The ever-growing list of symptoms associated with COVID-19 range from a dry cough to the loss of taste and smell, with dozens in between. For former Real Housewives of Beverly Hills star Teddi Mellencamp, it was vertigo that literally knocked her off her feet.
"I would feel like I was laying on a waterbed and then when I'd get up I'd feel dizzy," she explained on her podcast Teddi Tea Pod. "And it kind of lingered with me, even post-COVID, and it has been continuing to happen."
In fact, as Mellencamp explained on her Instagram earlier this month, vertigo caused her to fall in the middle of the night, leading to a bruised lip and cheek.
“Anyone got any hot tips on how to get rid of vertigo?” she asked in the caption of her post, which revealed her facial injuries.
While it isn’t one of the most commonly discussed symptoms, Mellencamp isn’t alone in experiencing vertigo during and after her battle with COVID-19.
According to Reynold A. Panettieri, Jr., M.D., a professor of medicine at the Robert Wood Johnson Medical School and a pulmonary critical care physician and researcher expert in caring for patients with COVID-19, vertigo is essentially the medical term for feeling dizzy or lightheaded.
“There are many, many causes of vertigo,” he explains to Yahoo Life. “Some are inner ear infections, because your balance and stability is dependent on inner ear functions. It can also be central nervous system dysfunction, such as a stroke or a blow to the head. All can give one a sense of dizziness, of lightheadedness.”
However, viruses that attack the central nervous system can also lead to vertigo — such is the case in COVID-19.
“Concerning COVID, as a virus, it stands to reason that dizziness would be a complication of the viral infection,” Panettieri shares. “We don’t know why COVID does it. It is a virus, and viruses have a propensity to cause nerve problems. An example is how COVID attacks the taste buds. People can lose taste and smell. Those are sensory nerves that are affected by the virus, and by extension, the viruses can affect the nerves and inner ear and make people dizzy.”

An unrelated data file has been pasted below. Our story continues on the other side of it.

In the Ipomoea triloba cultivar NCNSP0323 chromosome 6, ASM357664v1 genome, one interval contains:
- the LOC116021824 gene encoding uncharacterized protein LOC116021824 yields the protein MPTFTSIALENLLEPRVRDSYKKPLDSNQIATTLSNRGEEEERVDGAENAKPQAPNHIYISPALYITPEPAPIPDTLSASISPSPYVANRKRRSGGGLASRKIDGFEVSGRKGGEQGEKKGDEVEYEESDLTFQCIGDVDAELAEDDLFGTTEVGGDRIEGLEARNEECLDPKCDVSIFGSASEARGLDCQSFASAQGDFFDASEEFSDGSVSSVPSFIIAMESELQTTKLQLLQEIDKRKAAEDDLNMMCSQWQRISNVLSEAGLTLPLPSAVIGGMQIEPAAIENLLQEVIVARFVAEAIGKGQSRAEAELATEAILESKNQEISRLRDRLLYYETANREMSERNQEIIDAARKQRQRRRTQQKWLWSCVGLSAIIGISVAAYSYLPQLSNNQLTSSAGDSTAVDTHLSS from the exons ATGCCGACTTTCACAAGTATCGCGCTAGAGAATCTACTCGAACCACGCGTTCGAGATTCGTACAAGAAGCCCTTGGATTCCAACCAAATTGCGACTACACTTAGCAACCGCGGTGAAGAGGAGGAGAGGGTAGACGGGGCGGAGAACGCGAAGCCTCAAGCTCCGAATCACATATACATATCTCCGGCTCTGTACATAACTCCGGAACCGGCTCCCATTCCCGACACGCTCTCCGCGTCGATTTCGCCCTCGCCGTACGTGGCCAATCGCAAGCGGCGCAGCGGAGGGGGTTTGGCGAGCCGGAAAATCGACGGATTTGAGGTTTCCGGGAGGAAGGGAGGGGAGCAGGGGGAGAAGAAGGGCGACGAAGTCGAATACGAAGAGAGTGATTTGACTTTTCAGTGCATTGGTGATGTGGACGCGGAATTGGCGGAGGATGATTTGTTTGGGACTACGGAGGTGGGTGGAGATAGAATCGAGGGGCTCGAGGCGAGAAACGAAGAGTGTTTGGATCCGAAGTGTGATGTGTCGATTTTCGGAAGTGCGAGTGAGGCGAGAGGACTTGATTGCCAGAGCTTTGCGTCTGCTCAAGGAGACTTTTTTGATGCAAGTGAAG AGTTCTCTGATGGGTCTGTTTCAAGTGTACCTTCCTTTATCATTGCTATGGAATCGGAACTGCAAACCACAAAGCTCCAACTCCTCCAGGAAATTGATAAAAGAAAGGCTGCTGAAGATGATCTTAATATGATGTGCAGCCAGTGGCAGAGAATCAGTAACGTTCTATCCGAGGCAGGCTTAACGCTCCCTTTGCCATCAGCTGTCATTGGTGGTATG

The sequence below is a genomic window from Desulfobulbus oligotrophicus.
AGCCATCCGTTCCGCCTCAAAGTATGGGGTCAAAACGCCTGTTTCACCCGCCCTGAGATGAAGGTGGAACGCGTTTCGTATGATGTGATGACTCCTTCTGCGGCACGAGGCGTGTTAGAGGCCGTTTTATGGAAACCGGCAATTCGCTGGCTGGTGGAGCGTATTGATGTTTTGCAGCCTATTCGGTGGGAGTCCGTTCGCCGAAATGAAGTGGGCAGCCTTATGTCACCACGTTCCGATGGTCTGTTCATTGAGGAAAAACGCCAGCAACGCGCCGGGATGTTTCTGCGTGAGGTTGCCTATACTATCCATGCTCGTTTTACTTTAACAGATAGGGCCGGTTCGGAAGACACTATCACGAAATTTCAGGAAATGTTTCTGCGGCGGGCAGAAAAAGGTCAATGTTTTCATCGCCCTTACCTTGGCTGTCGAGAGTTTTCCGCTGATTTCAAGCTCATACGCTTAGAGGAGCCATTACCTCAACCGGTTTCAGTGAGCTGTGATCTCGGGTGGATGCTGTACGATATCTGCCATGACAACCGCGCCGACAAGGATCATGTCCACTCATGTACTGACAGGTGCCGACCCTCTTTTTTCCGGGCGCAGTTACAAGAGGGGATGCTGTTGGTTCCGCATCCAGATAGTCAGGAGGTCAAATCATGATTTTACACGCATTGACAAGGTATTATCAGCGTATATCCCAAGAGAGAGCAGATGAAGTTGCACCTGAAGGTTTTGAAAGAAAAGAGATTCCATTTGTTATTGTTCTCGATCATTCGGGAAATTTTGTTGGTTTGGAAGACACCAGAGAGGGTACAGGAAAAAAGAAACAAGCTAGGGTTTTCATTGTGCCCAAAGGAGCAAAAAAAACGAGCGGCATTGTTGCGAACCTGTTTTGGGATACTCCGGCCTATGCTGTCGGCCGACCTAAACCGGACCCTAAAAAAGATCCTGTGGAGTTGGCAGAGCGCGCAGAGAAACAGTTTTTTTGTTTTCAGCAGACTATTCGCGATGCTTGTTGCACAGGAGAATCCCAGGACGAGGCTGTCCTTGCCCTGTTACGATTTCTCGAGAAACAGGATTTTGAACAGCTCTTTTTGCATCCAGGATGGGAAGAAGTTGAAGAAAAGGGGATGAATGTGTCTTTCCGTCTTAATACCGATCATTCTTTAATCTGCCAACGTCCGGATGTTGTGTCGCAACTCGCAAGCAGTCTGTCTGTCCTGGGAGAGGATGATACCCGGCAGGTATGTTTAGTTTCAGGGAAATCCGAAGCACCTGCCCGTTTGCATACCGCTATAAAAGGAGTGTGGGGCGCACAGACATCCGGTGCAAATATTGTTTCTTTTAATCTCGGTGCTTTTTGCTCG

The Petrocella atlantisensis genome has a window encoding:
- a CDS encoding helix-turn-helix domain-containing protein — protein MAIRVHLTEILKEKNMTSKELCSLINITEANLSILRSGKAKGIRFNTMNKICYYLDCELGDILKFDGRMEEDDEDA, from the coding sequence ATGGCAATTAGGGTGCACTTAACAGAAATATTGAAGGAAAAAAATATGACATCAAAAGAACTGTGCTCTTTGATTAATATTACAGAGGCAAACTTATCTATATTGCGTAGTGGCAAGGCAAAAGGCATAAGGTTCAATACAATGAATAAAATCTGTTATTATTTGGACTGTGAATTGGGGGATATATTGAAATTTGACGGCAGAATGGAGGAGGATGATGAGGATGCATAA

Unfortunately, there is potential for vertigo to linger in COVID-19 positive individuals, even after other symptoms have subsided.
“Vertigo has been prevalent in long haulers,” he says. “There are people who lost their taste to COVID, and three to six months later haven’t recovered their ability to taste, to smell. Whatever the virus is doing to damage the nerves, could result in a disorder that could last for months. Hopefully it will resolve in time, but there’s no guarantee, and there’s no therapy.”
In order to avoid a situation like Mellencamp's, Panettieri stresses the best thing one can do while experiencing vertigo is to live a bit more cautiously. That may also mean not driving a car or operating heavy machinery.
"Anything that you would do that requires balance, you need to be cautious," he says. "If the vertigo is due to standing up quickly, you have to get up to the side of the bed, count to five, and then get on your feet."